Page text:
But as Simpson writes in her new memoir, at the time it seemed a natural evolution of a special group whose music was an outgrowth of their very lifestyle.
“When Licorice decided she wanted to be a stage performer as well as a disembodied voice, my presence redressed the balance,” Simpson notes in Muse, Odalisque, Handmaiden: A Girl’s Life in the Incredible String Band. “There were no discussions or arguments, decisions or arrangements made between the four of us—none that I know of, anyway, or that [producer] Joe Boyd remembers. There were no rehearsals, either, beyond the usual casual playing together in the latest rented flats Joe had found us.”
From around mid-1968 to the end of 1970, Simpson performed and recorded with the Incredible String Band as bassist and occasional singer, as well as (like McKechnie) filling in on various instruments as the occasion warranted. The ISB’s idiosyncratic blend of traditional folk with psychedelic whimsy and various strains of world music could only win them a cult following in the U.S., even as subsequent albums nibbled at the lower end of the British charts. It wasn’t for want of trying. Simpson’s stint in the band saw them issue four albums, two of them double LPs. They also gained a slot at Woodstock, even if relatively few remember they played a set at the most famous rock festival of all.
As productive as the foursome were with the Simpson-McKechnie lineup, and as idyllic as their music and romances could be, it was in some ways a volatile period for the Incredible String Band. After the band embraced Scientology, producer Boyd grew less and less impressed with their music. The group tried to stage an ambitious multimedia show, U, that cost them a great deal of money and lost the respect of critics who viewed the show as something of a shambles. Simpson left the ISB at the beginning of 1971 after the others, as she writes, made “it clear that I must join them in their commitment…I walked out of all of it, on my home…on my future with ISB and on my friendships of the moment.”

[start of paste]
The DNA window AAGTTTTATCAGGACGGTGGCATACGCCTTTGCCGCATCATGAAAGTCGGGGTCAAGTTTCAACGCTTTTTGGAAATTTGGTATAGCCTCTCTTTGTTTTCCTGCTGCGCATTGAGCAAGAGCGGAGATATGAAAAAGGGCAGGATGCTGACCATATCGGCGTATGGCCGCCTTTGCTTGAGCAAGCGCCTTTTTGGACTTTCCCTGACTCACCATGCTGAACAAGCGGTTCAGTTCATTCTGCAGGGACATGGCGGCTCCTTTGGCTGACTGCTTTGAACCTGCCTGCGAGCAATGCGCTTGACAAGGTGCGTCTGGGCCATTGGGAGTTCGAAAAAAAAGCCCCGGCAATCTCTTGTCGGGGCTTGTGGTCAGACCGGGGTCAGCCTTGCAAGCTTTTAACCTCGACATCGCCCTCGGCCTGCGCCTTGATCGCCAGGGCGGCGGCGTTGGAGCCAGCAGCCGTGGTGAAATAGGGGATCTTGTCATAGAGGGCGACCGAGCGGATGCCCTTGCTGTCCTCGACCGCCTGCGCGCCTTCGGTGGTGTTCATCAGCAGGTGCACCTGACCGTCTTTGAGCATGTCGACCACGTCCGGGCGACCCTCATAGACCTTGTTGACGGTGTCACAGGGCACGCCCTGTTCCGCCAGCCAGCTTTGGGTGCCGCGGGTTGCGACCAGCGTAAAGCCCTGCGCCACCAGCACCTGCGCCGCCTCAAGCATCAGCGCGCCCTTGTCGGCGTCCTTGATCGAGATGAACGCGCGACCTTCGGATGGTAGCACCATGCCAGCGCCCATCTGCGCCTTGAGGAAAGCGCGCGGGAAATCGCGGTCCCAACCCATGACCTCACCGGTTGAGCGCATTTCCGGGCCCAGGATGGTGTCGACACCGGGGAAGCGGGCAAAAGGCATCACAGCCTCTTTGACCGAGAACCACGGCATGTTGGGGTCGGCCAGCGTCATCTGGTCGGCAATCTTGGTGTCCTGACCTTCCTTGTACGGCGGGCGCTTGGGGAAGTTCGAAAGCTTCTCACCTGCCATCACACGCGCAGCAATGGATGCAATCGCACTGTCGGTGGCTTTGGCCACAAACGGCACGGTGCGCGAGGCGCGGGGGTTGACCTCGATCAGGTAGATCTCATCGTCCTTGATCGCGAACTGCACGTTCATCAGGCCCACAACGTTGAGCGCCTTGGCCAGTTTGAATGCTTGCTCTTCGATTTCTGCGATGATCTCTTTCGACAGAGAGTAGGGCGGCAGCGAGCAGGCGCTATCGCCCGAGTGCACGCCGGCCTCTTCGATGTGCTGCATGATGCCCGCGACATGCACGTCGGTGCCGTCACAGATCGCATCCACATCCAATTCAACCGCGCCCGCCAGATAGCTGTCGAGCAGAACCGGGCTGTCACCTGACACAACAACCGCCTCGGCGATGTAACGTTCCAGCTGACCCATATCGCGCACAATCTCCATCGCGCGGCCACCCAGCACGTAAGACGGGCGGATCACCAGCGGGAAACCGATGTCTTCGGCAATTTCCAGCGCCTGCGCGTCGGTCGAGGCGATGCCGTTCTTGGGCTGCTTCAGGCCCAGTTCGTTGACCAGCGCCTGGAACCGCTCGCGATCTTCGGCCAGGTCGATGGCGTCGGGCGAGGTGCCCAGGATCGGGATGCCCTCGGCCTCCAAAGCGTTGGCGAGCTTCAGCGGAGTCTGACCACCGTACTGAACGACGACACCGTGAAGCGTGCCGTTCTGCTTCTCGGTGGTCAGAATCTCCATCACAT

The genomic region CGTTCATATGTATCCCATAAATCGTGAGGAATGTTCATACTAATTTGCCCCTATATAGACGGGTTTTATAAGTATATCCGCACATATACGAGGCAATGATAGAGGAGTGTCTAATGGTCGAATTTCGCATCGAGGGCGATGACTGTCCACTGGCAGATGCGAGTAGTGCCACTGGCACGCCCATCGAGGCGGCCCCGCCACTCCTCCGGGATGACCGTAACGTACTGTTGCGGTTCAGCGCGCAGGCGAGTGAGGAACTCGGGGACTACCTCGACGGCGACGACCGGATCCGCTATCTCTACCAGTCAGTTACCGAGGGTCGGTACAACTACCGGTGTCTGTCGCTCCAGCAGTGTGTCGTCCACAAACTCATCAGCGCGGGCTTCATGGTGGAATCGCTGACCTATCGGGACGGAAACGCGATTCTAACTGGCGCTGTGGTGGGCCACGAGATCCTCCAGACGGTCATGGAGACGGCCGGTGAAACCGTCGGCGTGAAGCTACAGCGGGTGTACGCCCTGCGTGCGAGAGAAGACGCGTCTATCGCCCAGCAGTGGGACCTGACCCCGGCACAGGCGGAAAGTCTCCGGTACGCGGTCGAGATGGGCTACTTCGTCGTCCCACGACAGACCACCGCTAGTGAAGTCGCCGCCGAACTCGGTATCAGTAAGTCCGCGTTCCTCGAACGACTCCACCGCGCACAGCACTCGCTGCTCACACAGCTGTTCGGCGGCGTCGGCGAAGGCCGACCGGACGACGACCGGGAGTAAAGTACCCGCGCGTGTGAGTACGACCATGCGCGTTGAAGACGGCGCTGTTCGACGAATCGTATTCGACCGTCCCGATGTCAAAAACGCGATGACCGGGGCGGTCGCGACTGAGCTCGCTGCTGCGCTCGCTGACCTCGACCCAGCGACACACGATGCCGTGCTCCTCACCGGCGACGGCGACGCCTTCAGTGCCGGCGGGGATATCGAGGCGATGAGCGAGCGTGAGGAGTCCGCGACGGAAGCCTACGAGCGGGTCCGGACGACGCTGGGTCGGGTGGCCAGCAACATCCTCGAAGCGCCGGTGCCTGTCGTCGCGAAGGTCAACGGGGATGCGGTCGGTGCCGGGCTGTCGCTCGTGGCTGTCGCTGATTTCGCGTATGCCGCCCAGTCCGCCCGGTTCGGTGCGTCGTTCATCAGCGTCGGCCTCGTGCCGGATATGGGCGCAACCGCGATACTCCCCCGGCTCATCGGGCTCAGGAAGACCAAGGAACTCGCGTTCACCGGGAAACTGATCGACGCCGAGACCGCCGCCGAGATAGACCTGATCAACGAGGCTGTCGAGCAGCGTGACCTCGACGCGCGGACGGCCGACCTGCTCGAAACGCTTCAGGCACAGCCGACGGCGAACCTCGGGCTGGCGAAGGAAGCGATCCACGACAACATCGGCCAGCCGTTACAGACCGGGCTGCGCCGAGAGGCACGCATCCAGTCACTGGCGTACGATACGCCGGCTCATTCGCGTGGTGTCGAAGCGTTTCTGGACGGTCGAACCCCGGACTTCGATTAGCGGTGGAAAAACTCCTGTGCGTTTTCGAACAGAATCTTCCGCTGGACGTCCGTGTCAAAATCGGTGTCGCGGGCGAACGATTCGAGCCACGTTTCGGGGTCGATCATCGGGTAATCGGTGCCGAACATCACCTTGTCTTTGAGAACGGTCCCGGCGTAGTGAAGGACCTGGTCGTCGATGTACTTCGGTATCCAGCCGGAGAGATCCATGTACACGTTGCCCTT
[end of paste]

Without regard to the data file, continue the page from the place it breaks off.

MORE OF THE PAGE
Simpson never returned to the ISB or indeed the music world. Nor had she dwelled much upon her time with the group for almost half a century before writing her new book. Yet while her preface acknowledges she doesn’t intend to force “reminiscences into a straitjacket of dates and facts,” there are a lot of details about ISB tours, songs, and recording sessions. Crucially, these are balanced by plenty of personal perspectives on the band’s personalities and creativity.
“We were sure that our spiritual and aesthetic path to peace and freedom was better than political solutions,” she affirms in one passage. “Licorice and I knew very well about Women’s Lib, and we were neither of us the protected daughters of aristocratic families, like so many of the pretty girls around us. Our survival technique, to our separate homes, had been to live the words and music of ISB’s songs.”
In November 2020, Simpson spoke to me in depth about her book and the ISB, shortly before the publication of Muse, Odalisque, Handmaiden: A Girl’s Life in the Incredible String Band by Strange Attractor Press.
Meeting the Incredible String Band